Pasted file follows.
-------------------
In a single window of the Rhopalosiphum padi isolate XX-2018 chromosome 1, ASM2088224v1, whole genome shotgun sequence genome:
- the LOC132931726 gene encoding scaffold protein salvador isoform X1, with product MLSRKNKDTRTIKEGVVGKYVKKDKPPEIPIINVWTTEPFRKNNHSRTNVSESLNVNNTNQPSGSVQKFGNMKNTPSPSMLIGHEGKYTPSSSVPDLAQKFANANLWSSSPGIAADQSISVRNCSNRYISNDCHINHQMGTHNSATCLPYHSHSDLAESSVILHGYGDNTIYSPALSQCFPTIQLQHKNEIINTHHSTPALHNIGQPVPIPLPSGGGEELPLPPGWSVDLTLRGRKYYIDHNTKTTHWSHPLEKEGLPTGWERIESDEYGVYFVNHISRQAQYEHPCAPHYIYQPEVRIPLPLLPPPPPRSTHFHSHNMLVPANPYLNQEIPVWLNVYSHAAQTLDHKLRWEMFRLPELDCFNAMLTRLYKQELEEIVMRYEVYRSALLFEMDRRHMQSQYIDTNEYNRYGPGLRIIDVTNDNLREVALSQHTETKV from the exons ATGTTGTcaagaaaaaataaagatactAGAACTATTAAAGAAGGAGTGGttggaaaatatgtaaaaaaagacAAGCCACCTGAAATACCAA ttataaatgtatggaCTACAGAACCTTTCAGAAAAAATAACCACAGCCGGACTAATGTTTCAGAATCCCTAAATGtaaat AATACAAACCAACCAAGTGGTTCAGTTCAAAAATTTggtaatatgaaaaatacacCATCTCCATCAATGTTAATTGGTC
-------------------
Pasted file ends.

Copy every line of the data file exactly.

In a single window of the Rhopalosiphum padi isolate XX-2018 chromosome 1, ASM2088224v1, whole genome shotgun sequence genome:
- the LOC132931726 gene encoding scaffold protein salvador isoform X1, with product MLSRKNKDTRTIKEGVVGKYVKKDKPPEIPIINVWTTEPFRKNNHSRTNVSESLNVNNTNQPSGSVQKFGNMKNTPSPSMLIGHEGKYTPSSSVPDLAQKFANANLWSSSPGIAADQSISVRNCSNRYISNDCHINHQMGTHNSATCLPYHSHSDLAESSVILHGYGDNTIYSPALSQCFPTIQLQHKNEIINTHHSTPALHNIGQPVPIPLPSGGGEELPLPPGWSVDLTLRGRKYYIDHNTKTTHWSHPLEKEGLPTGWERIESDEYGVYFVNHISRQAQYEHPCAPHYIYQPEVRIPLPLLPPPPPRSTHFHSHNMLVPANPYLNQEIPVWLNVYSHAAQTLDHKLRWEMFRLPELDCFNAMLTRLYKQELEEIVMRYEVYRSALLFEMDRRHMQSQYIDTNEYNRYGPGLRIIDVTNDNLREVALSQHTETKV from the exons ATGTTGTcaagaaaaaataaagatactAGAACTATTAAAGAAGGAGTGGttggaaaatatgtaaaaaaagacAAGCCACCTGAAATACCAA ttataaatgtatggaCTACAGAACCTTTCAGAAAAAATAACCACAGCCGGACTAATGTTTCAGAATCCCTAAATGtaaat AATACAAACCAACCAAGTGGTTCAGTTCAAAAATTTggtaatatgaaaaatacacCATCTCCATCAATGTTAATTGGTC